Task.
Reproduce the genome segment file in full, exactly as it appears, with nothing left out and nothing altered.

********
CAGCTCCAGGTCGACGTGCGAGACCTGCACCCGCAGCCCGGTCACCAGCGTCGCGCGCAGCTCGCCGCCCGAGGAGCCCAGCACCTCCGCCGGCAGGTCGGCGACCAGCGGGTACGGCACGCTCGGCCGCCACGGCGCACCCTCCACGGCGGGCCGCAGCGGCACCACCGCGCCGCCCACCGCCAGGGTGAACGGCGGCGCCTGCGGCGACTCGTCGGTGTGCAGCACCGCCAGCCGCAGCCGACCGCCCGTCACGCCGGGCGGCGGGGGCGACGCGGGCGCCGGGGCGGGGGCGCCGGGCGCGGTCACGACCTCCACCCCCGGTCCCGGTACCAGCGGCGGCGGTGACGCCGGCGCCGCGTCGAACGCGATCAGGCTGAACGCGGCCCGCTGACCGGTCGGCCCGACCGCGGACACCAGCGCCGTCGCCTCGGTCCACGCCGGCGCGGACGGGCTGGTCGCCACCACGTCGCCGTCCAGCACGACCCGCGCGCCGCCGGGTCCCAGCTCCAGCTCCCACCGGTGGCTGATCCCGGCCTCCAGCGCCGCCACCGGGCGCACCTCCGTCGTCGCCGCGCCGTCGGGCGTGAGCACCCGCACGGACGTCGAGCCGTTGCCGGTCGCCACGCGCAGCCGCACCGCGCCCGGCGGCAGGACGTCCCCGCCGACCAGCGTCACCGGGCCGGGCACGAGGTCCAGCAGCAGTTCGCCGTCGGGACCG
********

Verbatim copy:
CAGCTCCAGGTCGACGTGCGAGACCTGCACCCGCAGCCCGGTCACCAGCGTCGCGCGCAGCTCGCCGCCCGAGGAGCCCAGCACCTCCGCCGGCAGGTCGGCGACCAGCGGGTACGGCACGCTCGGCCGCCACGGCGCACCCTCCACGGCGGGCCGCAGCGGCACCACCGCGCCGCCCACCGCCAGGGTGAACGGCGGCGCCTGCGGCGACTCGTCGGTGTGCAGCACCGCCAGCCGCAGCCGACCGCCCGTCACGCCGGGCGGCGGGGGCGACGCGGGCGCCGGGGCGGGGGCGCCGGGCGCGGTCACGACCTCCACCCCCGGTCCCGGTACCAGCGGCGGCGGTGACGCCGGCGCCGCGTCGAACGCGATCAGGCTGAACGCGGCCCGCTGACCGGTCGGCCCGACCGCGGACACCAGCGCCGTCGCCTCGGTCCACGCCGGCGCGGACGGGCTGGTCGCCACCACGTCGCCGTCCAGCACGACCCGCGCGCCGCCGGGTCCCAGCTCCAGCTCCCACCGGTGGCTGATCCCGGCCTCCAGCGCCGCCACCGGGCGCACCTCCGTCGTCGCCGCGCCGTCGGGCGTGAGCACCCGCACGGACGTCGAGCCGTTGCCGGTCGCCACGCGCAGCCGCACCGCGCCCGGCGGCAGGACGTCCCCGCCGACCAGCGTCACCGGGCCGGGCACGAGGTCCAGCAGCAGTTCGCCGTCGGGACCG